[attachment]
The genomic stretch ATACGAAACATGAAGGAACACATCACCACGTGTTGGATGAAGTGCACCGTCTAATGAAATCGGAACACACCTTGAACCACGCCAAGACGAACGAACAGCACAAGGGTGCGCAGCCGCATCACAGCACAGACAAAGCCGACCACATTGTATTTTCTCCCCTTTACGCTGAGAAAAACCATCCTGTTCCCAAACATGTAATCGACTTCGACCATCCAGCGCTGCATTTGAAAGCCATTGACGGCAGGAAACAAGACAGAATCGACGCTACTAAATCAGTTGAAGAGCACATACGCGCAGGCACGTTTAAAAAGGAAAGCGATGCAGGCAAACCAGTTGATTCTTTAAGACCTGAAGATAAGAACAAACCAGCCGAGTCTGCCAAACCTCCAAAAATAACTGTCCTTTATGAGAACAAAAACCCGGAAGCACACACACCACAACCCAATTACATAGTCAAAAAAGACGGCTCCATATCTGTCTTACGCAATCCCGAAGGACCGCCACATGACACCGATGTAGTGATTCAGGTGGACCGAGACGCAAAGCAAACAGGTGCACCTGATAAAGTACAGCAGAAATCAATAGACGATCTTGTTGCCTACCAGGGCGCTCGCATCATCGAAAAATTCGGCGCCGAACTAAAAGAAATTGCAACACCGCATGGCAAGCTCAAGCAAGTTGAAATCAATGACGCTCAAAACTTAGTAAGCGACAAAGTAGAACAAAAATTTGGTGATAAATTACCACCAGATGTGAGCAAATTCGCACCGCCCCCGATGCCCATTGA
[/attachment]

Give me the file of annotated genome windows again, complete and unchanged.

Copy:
The genomic stretch ATACGAAACATGAAGGAACACATCACCACGTGTTGGATGAAGTGCACCGTCTAATGAAATCGGAACACACCTTGAACCACGCCAAGACGAACGAACAGCACAAGGGTGCGCAGCCGCATCACAGCACAGACAAAGCCGACCACATTGTATTTTCTCCCCTTTACGCTGAGAAAAACCATCCTGTTCCCAAACATGTAATCGACTTCGACCATCCAGCGCTGCATTTGAAAGCCATTGACGGCAGGAAACAAGACAGAATCGACGCTACTAAATCAGTTGAAGAGCACATACGCGCAGGCACGTTTAAAAAGGAAAGCGATGCAGGCAAACCAGTTGATTCTTTAAGACCTGAAGATAAGAACAAACCAGCCGAGTCTGCCAAACCTCCAAAAATAACTGTCCTTTATGAGAACAAAAACCCGGAAGCACACACACCACAACCCAATTACATAGTCAAAAAAGACGGCTCCATATCTGTCTTACGCAATCCCGAAGGACCGCCACATGACACCGATGTAGTGATTCAGGTGGACCGAGACGCAAAGCAAACAGGTGCACCTGATAAAGTACAGCAGAAATCAATAGACGATCTTGTTGCCTACCAGGGCGCTCGCATCATCGAAAAATTCGGCGCCGAACTAAAAGAAATTGCAACACCGCATGGCAAGCTCAAGCAAGTTGAAATCAATGACGCTCAAAACTTAGTAAGCGACAAAGTAGAACAAAAATTTGGTGATAAATTACCACCAGATGTGAGCAAATTCGCACCGCCCCCGATGCCCATTGA